Fletcher's works consist of Speeches in the Scottish Parliament, in the years 1701 and 1703; Political Discourses on Government, with relation to militias," on the affairs of Scotland, on those of Spain, and "an account of a conversation concerning a right regulation of governments for the common good of mankind.”

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So far as the claims of an orator to excellence in his art can be decided by printed speeches, those of Fletcher entitle him to considerable eminence. They are chiefly characterized by vehement reasoning. He was as argumentative as Fox, whose eloquence, it has been justly said, was his logic; and as fiery and impetuous as Lord Chatham. But he did not usually reason, like Fox, upon great principles; or, if he did, they were principles by no means universally received, and not less obnoxious to his opponents than the conclusions at which he aimed. Nor did he, like that illustrious man, breathe such a spirit of philanthropy into his opposition to power, as made hatred to the oppressor, if it appeared at all, only subordinate to, and necessarily flowing from, pity for the oppressed, and

benevolence to mankind in general. Fletcher seems rather to patronize the victim, because he hated the tyrant. His benevolence towards the many is more the effect than the cause of his animosity to the few. He is tremendously vituperative. Every sentence is an argument, and every argument an impeachment. His words are blows. Yet he was less formidable than Lord Chatham, for he wanted that continuous intensity of passion, and that regality of a domineering will, which clothed some of his effusions with the awful desolating splendour of a flood of burning lava. The one only attacks, the other commands and crushes. The one makes good hits at his antagonists, the other drives furiously over them. The whole of the "Speech on the state of the nation" is illustrative of Fletcher's power, and of the limits of that power; of his resemblance to our greatest orators, and of his distinctive inferiority. The following extract from his censure of the Partition-Treaty will shew as much of what we mean, as can well be done by so few sentences:

"The letter of this treaty tells us of preserving the peace of Europe by dismembering the Spanish monarchy; but the spirit throws it entire into the family of Bourbon, entails an endless war upon Christendom, breaks the balance which has preserved its liberty for two hundred years, and will consequently banish all remains of freedom, both civil and religious, from among men. This treaty, like an alarum bell, rung over all Europe: Pray God it may not prove to you a passing bell. Poor helpless Spain, rather than divide the child, chose to give it entire to the harlot, to whom it did not belong. And she has got it; for the Solomon who commanded to divide the child, did it not in order to do justice. Instead of the preservation of the peace of Europe, (for no great mischief was ever designed, but piety was still pretended) Europe must from this time be either in a posture of war, and so consumed by taxes; or in actual war, wasted by bloodshed and rapine, till she be forced to hold out her hands to the shackles, and submit to a worse condition. These are the glorious works of such governors as the world thinks they cannot be without; perhaps too truly: I mean those who are to execute God's judgement upon them."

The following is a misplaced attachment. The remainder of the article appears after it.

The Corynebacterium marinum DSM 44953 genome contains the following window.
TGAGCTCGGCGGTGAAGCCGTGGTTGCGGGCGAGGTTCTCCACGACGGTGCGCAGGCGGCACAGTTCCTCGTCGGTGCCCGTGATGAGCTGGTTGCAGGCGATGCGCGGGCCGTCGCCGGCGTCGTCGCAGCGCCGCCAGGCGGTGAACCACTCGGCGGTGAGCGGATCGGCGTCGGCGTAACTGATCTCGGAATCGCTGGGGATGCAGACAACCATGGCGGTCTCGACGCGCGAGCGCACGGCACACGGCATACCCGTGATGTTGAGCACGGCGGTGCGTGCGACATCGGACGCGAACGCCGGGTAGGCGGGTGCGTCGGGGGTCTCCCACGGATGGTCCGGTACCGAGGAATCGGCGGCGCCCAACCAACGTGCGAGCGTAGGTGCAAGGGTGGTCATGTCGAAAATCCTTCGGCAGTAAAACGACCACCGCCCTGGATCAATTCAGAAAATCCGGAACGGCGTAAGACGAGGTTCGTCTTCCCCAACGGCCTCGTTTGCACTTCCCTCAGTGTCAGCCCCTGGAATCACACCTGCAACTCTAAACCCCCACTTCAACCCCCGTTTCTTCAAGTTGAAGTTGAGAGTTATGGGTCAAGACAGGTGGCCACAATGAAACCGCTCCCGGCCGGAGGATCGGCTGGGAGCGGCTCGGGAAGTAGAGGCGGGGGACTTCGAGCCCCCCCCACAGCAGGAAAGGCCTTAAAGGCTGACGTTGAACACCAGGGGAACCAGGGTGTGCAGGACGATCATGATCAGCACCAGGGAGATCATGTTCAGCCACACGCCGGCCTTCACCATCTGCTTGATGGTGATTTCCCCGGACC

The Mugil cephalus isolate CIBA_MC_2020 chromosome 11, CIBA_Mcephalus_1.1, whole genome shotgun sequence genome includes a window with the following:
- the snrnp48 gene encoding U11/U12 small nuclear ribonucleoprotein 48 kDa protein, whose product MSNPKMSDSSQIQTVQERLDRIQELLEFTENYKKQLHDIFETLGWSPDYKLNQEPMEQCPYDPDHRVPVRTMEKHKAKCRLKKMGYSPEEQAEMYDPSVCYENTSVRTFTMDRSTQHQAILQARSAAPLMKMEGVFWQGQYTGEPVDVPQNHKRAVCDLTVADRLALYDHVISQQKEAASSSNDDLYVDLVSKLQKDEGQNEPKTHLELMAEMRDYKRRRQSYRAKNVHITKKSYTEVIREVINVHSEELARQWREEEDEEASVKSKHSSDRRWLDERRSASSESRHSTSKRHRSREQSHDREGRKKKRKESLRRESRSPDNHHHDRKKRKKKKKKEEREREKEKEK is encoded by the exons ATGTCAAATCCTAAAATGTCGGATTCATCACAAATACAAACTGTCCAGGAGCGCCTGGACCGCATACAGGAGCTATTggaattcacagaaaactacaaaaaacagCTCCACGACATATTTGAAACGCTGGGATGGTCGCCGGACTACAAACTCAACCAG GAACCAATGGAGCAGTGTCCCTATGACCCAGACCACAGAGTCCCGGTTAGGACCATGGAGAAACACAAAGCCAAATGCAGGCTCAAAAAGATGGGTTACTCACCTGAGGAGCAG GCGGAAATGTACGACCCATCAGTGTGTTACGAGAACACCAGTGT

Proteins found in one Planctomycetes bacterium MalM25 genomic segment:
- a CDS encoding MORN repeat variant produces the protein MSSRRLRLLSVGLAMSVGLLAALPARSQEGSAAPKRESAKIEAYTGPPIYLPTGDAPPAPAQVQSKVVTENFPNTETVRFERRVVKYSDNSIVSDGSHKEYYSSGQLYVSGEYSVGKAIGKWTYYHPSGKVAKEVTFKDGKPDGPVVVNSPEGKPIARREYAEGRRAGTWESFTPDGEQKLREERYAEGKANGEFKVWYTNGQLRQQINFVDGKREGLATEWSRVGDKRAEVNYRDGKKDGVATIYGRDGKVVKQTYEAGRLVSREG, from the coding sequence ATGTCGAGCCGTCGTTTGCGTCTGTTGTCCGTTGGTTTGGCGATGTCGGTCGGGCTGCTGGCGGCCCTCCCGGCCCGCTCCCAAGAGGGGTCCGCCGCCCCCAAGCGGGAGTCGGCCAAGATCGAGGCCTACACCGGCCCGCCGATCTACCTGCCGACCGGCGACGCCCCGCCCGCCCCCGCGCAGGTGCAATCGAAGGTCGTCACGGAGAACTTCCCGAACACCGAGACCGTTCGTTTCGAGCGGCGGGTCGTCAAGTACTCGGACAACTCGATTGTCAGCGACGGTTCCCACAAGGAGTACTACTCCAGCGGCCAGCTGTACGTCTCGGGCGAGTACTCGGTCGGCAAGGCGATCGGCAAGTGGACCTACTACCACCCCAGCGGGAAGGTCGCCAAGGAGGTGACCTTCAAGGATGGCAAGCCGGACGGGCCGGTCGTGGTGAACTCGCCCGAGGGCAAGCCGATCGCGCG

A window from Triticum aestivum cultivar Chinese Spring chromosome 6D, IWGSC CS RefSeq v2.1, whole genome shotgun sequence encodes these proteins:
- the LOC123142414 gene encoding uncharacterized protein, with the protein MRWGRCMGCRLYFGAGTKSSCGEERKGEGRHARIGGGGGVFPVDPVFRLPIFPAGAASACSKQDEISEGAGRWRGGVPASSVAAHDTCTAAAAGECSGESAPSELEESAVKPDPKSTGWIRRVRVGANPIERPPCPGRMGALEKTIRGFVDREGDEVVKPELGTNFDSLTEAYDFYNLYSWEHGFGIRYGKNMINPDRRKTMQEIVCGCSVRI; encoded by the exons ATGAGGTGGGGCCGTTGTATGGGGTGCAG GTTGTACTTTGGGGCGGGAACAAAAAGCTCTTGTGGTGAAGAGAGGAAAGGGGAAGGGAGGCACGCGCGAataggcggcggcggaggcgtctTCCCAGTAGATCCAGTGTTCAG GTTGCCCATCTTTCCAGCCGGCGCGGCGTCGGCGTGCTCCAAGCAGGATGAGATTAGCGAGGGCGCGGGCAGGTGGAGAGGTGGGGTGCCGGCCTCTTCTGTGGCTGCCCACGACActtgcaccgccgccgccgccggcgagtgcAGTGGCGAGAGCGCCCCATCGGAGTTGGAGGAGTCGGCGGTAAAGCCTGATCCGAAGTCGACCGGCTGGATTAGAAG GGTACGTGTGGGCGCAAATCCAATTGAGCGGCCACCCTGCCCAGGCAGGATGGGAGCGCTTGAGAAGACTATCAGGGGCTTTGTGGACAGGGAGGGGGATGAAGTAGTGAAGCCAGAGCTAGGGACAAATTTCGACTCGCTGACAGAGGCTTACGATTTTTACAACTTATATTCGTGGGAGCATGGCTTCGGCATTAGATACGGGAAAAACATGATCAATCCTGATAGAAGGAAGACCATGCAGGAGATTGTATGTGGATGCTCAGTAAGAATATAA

There is more of allusion in this passage than Fletcher was accustomed to employ. We suppose it "laid in his way and he found it." What there is, however, is there for annoy ance, not for ornament. If he stoops, 'tis not to gather flowers to adorn himself, but nettles to sting others. A better specimen of his usual style is the conclusion of his proposal for a general arming of the people, as a sequel to his favourite bill for offering the crown, on the death of Queen Anne, with such conditions as would fully secure the independence and liberty of Scotland:

"Other nations, if they think they can trust standing armies, may by their means defend themselves against foreign enemies. But we, who have not wealth sufficient to pay such forces, should not, of all nations under heaven, be unarmed. For us then to continue without arms is to be directly in the condition of slaves: to be found unarmed in the event of her majesty's death, would be to have no manner of security for our liberty, property, or the independence of this kingdom. By being unarmed, we every day run the risk of our all, since we know not how soon that event may overtake us: to continue still unarmed, when by this very act now under deliberation we have put a case which by happening may separate us from England, would be the grossest of all follies. And if we do not provide for arming the kingdom in such an exigency, we shall become a jest and a proverb to the world."